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US calls for G7 joint response to prevent China’s economic bullying of other countries: Report

According to a report by the Japan-based publication, Nikkei Asia, the United States is pushing the members of the Group of Seven countries to take joint action against China if it engages in economic coercion against the group’s partners. The G7 countries are Canada, France, Germany, Italy, Japan, the United Kingdom, and the United States along with the European Union.

The report also said that the US government and Congress have disclosed retaliatory measures against Beijing in advance which include raising tariffs. This move is seen as Washington’s bid to discourage Beijing from economically bullying other countries. According to the report, the US has already called for action in working-level talks with G7 nations and asked for it to be on the agenda for this year’s G7 meetings. 

The details of what these actions would entail will be discussed with Japan which is also the G7 chair this year ahead of the group’s leaders’ summit scheduled for May. The US has also sought the support of Japan and European partners on the matter, said the report. 

This also comes after Congress, in February, also reportedly introduced a bipartisan bill which would grant the president the power to take multiple countermeasures against Chinese economic coercion. In line with this, along with tariffs on Beijing, Washington would also offer support to the countries affected, as per the Japan-based media outlet. 

It also said how under one of the proposals the US would decrease the duties from the affected country and boost shipments and offset the impact of Chinese bullying. The report also suggests that recently Beijing has used its economic power as leverage to steer foreign relations.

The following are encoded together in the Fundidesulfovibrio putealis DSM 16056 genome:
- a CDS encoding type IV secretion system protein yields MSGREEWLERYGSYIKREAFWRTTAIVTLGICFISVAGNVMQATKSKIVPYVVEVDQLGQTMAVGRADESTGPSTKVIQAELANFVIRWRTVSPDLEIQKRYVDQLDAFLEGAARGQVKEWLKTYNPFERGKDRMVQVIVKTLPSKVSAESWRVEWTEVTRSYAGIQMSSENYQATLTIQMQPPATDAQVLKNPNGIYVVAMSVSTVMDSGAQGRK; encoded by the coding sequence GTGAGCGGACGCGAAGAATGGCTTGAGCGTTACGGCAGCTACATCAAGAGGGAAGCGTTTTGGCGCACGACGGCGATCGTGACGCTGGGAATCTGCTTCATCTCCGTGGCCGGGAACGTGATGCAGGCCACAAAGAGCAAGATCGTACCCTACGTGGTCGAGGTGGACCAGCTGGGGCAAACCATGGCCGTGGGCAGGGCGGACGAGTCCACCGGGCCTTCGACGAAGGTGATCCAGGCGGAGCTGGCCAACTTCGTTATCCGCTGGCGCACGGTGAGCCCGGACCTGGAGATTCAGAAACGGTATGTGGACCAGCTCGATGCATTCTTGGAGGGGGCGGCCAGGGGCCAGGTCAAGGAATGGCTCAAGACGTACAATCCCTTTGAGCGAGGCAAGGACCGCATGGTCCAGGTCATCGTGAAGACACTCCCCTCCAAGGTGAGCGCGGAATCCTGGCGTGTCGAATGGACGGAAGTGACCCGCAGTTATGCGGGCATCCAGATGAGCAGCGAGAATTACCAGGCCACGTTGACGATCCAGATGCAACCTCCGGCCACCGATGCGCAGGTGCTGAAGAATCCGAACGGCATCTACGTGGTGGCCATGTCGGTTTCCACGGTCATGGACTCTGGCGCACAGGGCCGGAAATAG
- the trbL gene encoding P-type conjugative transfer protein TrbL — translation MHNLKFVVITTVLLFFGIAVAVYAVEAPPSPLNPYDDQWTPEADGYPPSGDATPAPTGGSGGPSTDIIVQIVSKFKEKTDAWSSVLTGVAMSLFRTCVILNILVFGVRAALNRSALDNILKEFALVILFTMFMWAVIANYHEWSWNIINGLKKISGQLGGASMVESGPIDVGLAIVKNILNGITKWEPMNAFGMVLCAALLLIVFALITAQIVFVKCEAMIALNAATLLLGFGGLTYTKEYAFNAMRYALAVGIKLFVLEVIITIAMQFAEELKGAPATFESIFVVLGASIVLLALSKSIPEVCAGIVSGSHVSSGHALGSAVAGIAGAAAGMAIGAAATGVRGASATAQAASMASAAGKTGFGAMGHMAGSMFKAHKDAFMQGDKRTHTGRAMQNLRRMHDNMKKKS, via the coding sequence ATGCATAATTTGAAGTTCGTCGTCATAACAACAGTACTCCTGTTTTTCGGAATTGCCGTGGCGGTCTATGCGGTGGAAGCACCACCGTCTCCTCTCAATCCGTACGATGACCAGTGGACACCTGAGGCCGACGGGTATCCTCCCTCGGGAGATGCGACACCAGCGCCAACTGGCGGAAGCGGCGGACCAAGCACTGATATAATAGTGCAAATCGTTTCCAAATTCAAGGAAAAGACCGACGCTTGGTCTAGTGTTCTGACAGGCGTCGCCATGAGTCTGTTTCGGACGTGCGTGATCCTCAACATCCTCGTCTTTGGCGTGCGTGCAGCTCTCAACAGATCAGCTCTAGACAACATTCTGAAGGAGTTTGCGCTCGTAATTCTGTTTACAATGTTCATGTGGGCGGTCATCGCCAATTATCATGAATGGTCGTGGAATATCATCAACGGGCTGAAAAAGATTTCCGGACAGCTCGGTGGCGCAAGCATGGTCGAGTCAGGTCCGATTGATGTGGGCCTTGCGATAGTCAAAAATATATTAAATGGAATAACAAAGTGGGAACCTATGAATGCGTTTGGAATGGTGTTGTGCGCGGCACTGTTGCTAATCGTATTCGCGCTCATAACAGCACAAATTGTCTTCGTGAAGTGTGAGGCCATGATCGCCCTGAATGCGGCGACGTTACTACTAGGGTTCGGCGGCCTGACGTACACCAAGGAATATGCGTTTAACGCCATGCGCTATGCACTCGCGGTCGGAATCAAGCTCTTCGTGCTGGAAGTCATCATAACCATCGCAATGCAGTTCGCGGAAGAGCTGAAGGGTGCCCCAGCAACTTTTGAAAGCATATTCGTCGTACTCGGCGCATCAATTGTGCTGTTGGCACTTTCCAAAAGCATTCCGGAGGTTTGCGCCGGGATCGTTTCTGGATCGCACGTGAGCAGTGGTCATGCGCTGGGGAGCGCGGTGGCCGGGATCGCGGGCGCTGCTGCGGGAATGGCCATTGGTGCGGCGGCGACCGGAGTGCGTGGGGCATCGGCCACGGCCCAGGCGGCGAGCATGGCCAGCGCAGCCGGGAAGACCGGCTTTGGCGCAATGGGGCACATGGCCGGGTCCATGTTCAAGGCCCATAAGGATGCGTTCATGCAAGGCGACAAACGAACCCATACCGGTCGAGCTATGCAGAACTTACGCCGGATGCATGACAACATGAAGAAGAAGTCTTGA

The example given by the Japan-based media outlet was of China increasing tariffs on Australian imports such as coal, wine and barley after Canberra pushed for an independent inquiry into the origins of COVID-19. Similarly, China also imposed restrictions on imports from Lithuania from European nations to strengthen their ties with Taiwan. 

The report, citing analysts, also noted that China is breaking World Trade Organisation rules by applying such economic pressure on other countries. Therefore, the US reportedly views the joint action as more effective than a unilateral approach as many countries are heavily dependent on China, economically. 

According to the report, Washington also believes that the framework it is working on will help countries cover each other’s losses from trade in an emergency and would help reduce the toll they would suffer in the Chinese market. However, one major hurdle would be Germany and Japan’s deep economic ties with China which would pose a challenge to the US’ bid to draw up unified rules. 

Source: Wio News